The Red Sox have agreed to a four year contract extension with Clay Buchholz per Jon Morosi. The deal is expected to be worth $30 million, and according to Gordon Edes will include two club options. This buys out all of Buchholz' arbitration years, as well as at least one year of free agency.
Even if Buchholz reverts towards the type of pitcher his 2010 peripherals suggest he is, this probably ends up being a deal in the long run of things. His ERA from last season alone would be enough to bring him a significant payday come arbitration. Just look at the salaries that Jonathan Papelbon has been able to attain despite consistently decreasing effectiveness. Add in a year of free agency, and barring either a complete collapse or injury, this seems like a prototypical exchange: the Sox get a good young player locked up relatively cheap, and Clay finds himself financially secure for life. While the club options will likely be fairly hefty, they will at least give the Sox a chance to keep an ace on at a reduced rate for short years should Buchholz develop into the pitcher many expect him to be.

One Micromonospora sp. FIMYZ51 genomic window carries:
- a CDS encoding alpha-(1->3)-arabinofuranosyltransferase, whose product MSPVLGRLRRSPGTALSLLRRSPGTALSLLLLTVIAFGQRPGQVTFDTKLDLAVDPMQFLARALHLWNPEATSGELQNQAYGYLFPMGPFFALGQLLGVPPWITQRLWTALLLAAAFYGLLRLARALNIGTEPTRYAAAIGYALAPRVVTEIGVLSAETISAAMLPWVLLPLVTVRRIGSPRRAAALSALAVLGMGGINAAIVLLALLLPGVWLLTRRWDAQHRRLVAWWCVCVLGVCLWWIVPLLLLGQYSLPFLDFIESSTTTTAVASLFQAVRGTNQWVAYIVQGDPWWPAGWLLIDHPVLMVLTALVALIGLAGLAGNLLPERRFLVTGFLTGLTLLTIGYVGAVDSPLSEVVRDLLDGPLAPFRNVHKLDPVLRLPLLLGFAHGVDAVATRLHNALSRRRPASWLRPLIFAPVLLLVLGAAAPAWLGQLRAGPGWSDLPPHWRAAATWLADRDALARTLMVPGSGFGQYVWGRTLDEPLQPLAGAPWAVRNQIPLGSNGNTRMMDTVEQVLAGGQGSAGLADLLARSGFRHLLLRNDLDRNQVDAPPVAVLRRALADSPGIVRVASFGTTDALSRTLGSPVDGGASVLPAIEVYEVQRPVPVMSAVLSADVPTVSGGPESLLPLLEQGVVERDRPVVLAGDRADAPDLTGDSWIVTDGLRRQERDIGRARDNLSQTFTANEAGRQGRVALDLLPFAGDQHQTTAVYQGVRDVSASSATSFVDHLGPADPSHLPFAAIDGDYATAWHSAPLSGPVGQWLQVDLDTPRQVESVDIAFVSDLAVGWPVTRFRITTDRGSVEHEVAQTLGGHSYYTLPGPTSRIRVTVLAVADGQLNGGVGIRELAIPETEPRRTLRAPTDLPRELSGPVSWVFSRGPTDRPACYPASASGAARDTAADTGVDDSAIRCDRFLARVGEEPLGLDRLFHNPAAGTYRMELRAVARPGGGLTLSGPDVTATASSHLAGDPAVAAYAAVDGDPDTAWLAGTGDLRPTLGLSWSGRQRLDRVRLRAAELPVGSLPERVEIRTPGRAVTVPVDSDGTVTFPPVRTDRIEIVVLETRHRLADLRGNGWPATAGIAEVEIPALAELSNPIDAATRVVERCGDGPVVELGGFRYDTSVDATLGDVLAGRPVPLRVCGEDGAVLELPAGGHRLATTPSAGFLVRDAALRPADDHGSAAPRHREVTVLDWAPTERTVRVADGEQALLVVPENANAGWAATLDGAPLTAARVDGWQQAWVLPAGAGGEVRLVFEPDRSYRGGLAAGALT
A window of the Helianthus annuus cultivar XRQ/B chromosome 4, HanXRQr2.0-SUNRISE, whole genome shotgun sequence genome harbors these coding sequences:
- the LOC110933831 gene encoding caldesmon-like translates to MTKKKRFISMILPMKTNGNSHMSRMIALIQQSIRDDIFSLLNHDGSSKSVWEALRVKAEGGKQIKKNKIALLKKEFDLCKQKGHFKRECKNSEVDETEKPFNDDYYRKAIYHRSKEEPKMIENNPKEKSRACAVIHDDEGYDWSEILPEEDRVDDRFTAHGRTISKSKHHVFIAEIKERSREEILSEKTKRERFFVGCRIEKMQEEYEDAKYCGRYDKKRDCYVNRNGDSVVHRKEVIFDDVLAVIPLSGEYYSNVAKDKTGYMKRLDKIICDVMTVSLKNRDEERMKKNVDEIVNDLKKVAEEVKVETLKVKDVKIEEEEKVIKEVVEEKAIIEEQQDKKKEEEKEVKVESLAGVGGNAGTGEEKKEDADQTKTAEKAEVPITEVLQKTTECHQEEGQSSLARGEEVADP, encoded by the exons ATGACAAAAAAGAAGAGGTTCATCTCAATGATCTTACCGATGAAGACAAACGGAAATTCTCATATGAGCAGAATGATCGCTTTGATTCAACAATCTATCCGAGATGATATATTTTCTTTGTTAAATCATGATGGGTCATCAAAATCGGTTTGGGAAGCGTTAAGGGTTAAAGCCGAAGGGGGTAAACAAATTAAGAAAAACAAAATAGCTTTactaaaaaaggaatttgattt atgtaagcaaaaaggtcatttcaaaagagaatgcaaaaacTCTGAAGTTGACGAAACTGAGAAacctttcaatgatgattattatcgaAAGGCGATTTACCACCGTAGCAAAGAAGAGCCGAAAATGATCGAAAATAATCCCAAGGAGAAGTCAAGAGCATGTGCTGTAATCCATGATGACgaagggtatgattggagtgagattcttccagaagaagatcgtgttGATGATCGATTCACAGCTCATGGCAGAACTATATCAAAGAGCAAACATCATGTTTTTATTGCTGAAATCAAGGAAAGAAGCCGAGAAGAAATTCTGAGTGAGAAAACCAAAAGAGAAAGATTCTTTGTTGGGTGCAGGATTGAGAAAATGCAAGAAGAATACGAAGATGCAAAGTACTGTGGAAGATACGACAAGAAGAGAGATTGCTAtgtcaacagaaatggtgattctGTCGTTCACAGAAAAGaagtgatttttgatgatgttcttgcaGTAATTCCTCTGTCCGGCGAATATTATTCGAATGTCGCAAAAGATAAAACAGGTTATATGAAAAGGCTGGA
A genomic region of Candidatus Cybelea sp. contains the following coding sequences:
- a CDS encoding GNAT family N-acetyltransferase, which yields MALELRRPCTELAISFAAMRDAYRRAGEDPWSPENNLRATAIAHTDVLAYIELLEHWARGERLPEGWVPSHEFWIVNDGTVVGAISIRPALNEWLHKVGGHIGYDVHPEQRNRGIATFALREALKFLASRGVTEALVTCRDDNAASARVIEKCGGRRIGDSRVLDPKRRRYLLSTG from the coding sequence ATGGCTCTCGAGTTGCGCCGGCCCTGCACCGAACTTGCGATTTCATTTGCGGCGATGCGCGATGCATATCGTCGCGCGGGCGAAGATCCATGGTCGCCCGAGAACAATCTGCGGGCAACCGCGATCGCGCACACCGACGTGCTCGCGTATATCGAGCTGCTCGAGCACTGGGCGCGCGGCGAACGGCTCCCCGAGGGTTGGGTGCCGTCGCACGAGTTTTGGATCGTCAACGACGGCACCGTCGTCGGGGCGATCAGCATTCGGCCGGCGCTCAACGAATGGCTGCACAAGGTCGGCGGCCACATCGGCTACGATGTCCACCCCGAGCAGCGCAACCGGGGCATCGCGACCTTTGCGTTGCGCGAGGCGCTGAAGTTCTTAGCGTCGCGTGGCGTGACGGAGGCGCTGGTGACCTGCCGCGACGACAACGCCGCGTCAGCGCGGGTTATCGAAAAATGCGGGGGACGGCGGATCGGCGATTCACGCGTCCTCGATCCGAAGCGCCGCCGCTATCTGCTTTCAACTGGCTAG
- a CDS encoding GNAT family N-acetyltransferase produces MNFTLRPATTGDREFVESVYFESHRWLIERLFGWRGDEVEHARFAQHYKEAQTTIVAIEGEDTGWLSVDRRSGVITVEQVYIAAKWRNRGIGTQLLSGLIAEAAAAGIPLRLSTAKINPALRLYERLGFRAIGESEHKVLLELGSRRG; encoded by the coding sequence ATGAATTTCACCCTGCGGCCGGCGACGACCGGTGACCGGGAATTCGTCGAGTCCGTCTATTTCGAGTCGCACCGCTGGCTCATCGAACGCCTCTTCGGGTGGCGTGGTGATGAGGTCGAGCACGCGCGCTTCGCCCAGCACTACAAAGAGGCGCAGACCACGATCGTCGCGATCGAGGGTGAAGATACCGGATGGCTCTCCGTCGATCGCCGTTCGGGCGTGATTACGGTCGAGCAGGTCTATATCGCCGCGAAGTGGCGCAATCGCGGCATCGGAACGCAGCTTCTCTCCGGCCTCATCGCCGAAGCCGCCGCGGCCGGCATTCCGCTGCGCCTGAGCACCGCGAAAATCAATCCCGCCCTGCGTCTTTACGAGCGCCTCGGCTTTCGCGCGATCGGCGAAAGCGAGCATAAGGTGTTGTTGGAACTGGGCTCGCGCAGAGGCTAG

A perhaps unintended side effect of the contract could be the mental effect on Clay. Considered by some to be something of a head case, having all this taken care of for the next four years--not to mention the aforementioned financial security--could help him to take things easier.
The contract shows a number of similarities to Jon Lester's in 2009. From the pitcher fresh off a season with a low ERA and questionable peripherals, to the $30 million price tag (though Lester's included more time). And for those worrying about Buchholz' slow start, well, Lester had his usual slow start after his extension too. If this move ends up being half as successful as Lester's, then the Sox will have no regrets.
Buchholz could first be eligible for free agency at 31-years-old.
(Here's the official press release from the Red Sox)